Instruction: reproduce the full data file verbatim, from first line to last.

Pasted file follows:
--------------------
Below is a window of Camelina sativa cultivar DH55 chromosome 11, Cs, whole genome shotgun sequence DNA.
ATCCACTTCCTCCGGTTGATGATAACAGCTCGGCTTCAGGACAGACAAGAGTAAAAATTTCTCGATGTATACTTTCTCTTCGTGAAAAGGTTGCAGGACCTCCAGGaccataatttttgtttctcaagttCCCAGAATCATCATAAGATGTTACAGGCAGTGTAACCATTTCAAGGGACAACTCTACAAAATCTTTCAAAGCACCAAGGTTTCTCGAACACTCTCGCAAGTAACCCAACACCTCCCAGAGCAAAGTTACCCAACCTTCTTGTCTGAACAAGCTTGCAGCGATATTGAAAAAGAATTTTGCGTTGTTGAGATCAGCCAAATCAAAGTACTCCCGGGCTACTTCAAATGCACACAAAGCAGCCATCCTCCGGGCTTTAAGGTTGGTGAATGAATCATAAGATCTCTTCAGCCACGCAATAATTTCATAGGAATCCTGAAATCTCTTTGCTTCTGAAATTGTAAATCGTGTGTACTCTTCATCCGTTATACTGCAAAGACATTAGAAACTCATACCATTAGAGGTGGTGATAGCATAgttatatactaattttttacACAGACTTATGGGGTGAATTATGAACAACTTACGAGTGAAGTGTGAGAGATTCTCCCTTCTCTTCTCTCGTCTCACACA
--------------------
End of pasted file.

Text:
Below is a window of Camelina sativa cultivar DH55 chromosome 11, Cs, whole genome shotgun sequence DNA.
ATCCACTTCCTCCGGTTGATGATAACAGCTCGGCTTCAGGACAGACAAGAGTAAAAATTTCTCGATGTATACTTTCTCTTCGTGAAAAGGTTGCAGGACCTCCAGGaccataatttttgtttctcaagttCCCAGAATCATCATAAGATGTTACAGGCAGTGTAACCATTTCAAGGGACAACTCTACAAAATCTTTCAAAGCACCAAGGTTTCTCGAACACTCTCGCAAGTAACCCAACACCTCCCAGAGCAAAGTTACCCAACCTTCTTGTCTGAACAAGCTTGCAGCGATATTGAAAAAGAATTTTGCGTTGTTGAGATCAGCCAAATCAAAGTACTCCCGGGCTACTTCAAATGCACACAAAGCAGCCATCCTCCGGGCTTTAAGGTTGGTGAATGAATCATAAGATCTCTTCAGCCACGCAATAATTTCATAGGAATCCTGAAATCTCTTTGCTTCTGAAATTGTAAATCGTGTGTACTCTTCATCCGTTATACTGCAAAGACATTAGAAACTCATACCATTAGAGGTGGTGATAGCATAgttatatactaattttttacACAGACTTATGGGGTGAATTATGAACAACTTACGAGTGAAGTGTGAGAGATTCTCCCTTCTCTTCTCTCGTCTCACACA